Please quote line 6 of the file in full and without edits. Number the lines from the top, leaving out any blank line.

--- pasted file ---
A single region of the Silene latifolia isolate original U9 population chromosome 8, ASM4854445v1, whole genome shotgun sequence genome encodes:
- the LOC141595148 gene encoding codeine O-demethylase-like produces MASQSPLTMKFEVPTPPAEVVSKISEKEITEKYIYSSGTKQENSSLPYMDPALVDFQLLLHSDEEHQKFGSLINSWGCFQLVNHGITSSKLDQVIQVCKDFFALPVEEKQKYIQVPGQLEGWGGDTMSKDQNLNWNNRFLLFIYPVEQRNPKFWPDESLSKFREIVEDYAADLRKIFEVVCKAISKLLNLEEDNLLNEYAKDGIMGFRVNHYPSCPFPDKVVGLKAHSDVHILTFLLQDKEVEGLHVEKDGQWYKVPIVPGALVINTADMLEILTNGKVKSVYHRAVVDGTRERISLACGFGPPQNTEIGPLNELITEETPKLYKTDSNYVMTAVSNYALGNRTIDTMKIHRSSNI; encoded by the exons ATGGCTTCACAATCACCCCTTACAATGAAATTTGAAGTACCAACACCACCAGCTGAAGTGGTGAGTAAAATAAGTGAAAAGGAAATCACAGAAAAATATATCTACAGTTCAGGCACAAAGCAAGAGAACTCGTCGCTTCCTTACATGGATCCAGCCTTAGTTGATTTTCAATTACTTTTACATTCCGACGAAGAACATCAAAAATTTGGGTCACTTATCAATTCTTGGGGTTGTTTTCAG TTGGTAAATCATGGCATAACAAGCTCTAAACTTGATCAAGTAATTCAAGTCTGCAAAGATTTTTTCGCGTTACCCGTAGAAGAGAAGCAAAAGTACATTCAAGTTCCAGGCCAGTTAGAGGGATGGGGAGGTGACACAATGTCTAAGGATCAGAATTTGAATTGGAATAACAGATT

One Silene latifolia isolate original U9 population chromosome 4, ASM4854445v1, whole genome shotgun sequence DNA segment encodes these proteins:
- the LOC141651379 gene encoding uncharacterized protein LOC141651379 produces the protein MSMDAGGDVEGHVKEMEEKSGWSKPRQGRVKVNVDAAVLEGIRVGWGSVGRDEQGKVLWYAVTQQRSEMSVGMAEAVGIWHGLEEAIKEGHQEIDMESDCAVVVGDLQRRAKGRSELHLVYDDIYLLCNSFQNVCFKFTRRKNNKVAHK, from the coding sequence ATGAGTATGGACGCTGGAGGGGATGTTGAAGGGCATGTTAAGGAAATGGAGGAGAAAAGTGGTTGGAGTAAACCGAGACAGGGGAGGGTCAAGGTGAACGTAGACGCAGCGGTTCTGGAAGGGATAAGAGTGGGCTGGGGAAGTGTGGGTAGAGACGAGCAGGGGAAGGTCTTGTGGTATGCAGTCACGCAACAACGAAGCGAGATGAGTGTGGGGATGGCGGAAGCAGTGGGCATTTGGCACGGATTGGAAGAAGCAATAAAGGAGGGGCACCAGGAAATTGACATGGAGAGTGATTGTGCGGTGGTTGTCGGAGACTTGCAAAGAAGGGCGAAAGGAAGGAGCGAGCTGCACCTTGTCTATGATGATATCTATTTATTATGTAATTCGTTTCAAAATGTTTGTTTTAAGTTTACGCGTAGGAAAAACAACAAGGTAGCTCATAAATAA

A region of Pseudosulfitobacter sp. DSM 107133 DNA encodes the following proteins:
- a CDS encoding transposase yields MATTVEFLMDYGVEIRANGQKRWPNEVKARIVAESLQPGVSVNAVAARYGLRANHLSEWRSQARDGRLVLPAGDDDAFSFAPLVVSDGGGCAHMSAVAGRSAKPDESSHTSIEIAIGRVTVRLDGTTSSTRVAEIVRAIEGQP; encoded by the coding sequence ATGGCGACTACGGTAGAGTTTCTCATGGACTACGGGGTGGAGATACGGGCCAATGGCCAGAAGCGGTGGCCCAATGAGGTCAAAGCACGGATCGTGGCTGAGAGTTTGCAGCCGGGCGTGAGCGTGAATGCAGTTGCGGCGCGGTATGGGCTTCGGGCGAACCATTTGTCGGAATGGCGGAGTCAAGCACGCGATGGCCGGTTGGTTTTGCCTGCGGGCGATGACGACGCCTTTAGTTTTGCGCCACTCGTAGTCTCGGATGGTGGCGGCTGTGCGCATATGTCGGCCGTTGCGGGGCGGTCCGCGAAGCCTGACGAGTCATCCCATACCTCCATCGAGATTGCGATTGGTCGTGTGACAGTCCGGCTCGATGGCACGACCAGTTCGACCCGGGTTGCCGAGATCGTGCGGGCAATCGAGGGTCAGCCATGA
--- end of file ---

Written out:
- a CDS encoding transposase yields MATTVEFLMDYGVEIRANGQKRWPNEVKARIVAESLQPGVSVNAVAARYGLRANHLSEWRSQARDGRLVLPAGDDDAFSFAPLVVSDGGGCAHMSAVAGRSAKPDESSHTSIEIAIGRVTVRLDGTTSSTRVAEIVRAIEGQP; encoded by the coding sequence ATGGCGACTACGGTAGAGTTTCTCATGGACTACGGGGTGGAGATACGGGCCAATGGCCAGAAGCGGTGGCCCAATGAGGTCAAAGCACGGATCGTGGCTGAGAGTTTGCAGCCGGGCGTGAGCGTGAATGCAGTTGCGGCGCGGTATGGGCTTCGGGCGAACCATTTGTCGGAATGGCGGAGTCAAGCACGCGATGGCCGGTTGGTTTTGCCTGCGGGCGATGACGACGCCTTTAGTTTTGCGCCACTCGTAGTCTCGGATGGTGGCGGCTGTGCGCATATGTCGGCCGTTGCGGGGCGGTCCGCGAAGCCTGACGAGTCATCCCATACCTCCATCGAGATTGCGATTGGTCGTGTGACAGTCCGGCTCGATGGCACGACCAGTTCGACCCGGGTTGCCGAGATCGTGCGGGCAATCGAGGGTCAGCCATGA